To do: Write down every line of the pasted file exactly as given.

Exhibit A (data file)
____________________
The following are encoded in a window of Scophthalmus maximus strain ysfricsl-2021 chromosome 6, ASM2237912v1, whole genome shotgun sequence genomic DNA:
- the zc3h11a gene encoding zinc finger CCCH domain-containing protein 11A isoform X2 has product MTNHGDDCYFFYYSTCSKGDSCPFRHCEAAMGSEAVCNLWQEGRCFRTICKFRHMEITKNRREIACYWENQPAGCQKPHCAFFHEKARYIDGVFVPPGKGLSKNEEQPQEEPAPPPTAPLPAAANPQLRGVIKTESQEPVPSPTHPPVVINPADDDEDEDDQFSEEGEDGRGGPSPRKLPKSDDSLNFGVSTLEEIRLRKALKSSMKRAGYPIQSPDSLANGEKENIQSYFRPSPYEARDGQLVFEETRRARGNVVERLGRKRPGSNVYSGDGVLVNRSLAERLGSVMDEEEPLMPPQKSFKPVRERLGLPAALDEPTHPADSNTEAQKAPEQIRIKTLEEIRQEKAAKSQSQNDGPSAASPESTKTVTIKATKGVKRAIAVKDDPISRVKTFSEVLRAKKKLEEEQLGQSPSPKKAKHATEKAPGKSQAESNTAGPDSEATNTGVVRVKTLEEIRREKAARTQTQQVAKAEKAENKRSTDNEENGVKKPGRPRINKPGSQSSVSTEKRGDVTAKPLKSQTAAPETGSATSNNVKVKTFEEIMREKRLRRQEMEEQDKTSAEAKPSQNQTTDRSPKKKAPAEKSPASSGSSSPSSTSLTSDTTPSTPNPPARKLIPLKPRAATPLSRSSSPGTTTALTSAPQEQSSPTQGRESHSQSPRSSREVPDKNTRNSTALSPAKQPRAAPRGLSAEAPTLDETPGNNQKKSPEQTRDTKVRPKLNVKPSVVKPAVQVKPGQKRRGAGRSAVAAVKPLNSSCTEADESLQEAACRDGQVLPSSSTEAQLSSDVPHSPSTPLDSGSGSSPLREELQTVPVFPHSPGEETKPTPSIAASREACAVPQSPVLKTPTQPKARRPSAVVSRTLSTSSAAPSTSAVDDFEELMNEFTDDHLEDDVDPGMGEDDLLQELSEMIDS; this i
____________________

The following are encoded in a window of Scophthalmus maximus strain ysfricsl-2021 chromosome 6, ASM2237912v1, whole genome shotgun sequence genomic DNA:
- the zc3h11a gene encoding zinc finger CCCH domain-containing protein 11A isoform X2 has product MTNHGDDCYFFYYSTCSKGDSCPFRHCEAAMGSEAVCNLWQEGRCFRTICKFRHMEITKNRREIACYWENQPAGCQKPHCAFFHEKARYIDGVFVPPGKGLSKNEEQPQEEPAPPPTAPLPAAANPQLRGVIKTESQEPVPSPTHPPVVINPADDDEDEDDQFSEEGEDGRGGPSPRKLPKSDDSLNFGVSTLEEIRLRKALKSSMKRAGYPIQSPDSLANGEKENIQSYFRPSPYEARDGQLVFEETRRARGNVVERLGRKRPGSNVYSGDGVLVNRSLAERLGSVMDEEEPLMPPQKSFKPVRERLGLPAALDEPTHPADSNTEAQKAPEQIRIKTLEEIRQEKAAKSQSQNDGPSAASPESTKTVTIKATKGVKRAIAVKDDPISRVKTFSEVLRAKKKLEEEQLGQSPSPKKAKHATEKAPGKSQAESNTAGPDSEATNTGVVRVKTLEEIRREKAARTQTQQVAKAEKAENKRSTDNEENGVKKPGRPRINKPGSQSSVSTEKRGDVTAKPLKSQTAAPETGSATSNNVKVKTFEEIMREKRLRRQEMEEQDKTSAEAKPSQNQTTDRSPKKKAPAEKSPASSGSSSPSSTSLTSDTTPSTPNPPARKLIPLKPRAATPLSRSSSPGTTTALTSAPQEQSSPTQGRESHSQSPRSSREVPDKNTRNSTALSPAKQPRAAPRGLSAEAPTLDETPGNNQKKSPEQTRDTKVRPKLNVKPSVVKPAVQVKPGQKRRGAGRSAVAAVKPLNSSCTEADESLQEAACRDGQVLPSSSTEAQLSSDVPHSPSTPLDSGSGSSPLREELQTVPVFPHSPGEETKPTPSIAASREACAVPQSPVLKTPTQPKARRPSAVVSRTLSTSSAAPSTSAVDDFEELMNEFTDDHLEDDVDPGMGEDDLLQELSEMIDS; this i